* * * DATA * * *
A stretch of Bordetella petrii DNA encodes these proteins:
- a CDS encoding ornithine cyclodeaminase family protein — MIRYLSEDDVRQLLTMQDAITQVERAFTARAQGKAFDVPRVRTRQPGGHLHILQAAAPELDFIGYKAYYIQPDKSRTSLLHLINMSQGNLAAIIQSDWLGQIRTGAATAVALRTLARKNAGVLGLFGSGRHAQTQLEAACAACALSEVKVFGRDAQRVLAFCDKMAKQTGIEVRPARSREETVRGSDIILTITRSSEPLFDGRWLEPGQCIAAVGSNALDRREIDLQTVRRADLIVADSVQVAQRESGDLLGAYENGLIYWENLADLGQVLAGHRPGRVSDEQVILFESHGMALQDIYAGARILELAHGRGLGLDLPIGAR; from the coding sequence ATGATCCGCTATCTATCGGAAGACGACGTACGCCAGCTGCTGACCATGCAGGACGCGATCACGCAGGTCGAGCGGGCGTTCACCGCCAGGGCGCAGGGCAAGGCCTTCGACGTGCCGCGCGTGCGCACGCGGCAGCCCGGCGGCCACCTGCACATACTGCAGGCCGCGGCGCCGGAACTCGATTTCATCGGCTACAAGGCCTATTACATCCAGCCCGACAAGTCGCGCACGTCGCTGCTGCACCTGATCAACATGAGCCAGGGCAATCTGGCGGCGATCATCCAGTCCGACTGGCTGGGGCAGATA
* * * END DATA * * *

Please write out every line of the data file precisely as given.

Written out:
A stretch of Bordetella petrii DNA encodes these proteins:
- a CDS encoding ornithine cyclodeaminase family protein — MIRYLSEDDVRQLLTMQDAITQVERAFTARAQGKAFDVPRVRTRQPGGHLHILQAAAPELDFIGYKAYYIQPDKSRTSLLHLINMSQGNLAAIIQSDWLGQIRTGAATAVALRTLARKNAGVLGLFGSGRHAQTQLEAACAACALSEVKVFGRDAQRVLAFCDKMAKQTGIEVRPARSREETVRGSDIILTITRSSEPLFDGRWLEPGQCIAAVGSNALDRREIDLQTVRRADLIVADSVQVAQRESGDLLGAYENGLIYWENLADLGQVLAGHRPGRVSDEQVILFESHGMALQDIYAGARILELAHGRGLGLDLPIGAR; from the coding sequence ATGATCCGCTATCTATCGGAAGACGACGTACGCCAGCTGCTGACCATGCAGGACGCGATCACGCAGGTCGAGCGGGCGTTCACCGCCAGGGCGCAGGGCAAGGCCTTCGACGTGCCGCGCGTGCGCACGCGGCAGCCCGGCGGCCACCTGCACATACTGCAGGCCGCGGCGCCGGAACTCGATTTCATCGGCTACAAGGCCTATTACATCCAGCCCGACAAGTCGCGCACGTCGCTGCTGCACCTGATCAACATGAGCCAGGGCAATCTGGCGGCGATCATCCAGTCCGACTGGCTGGGGCAGATA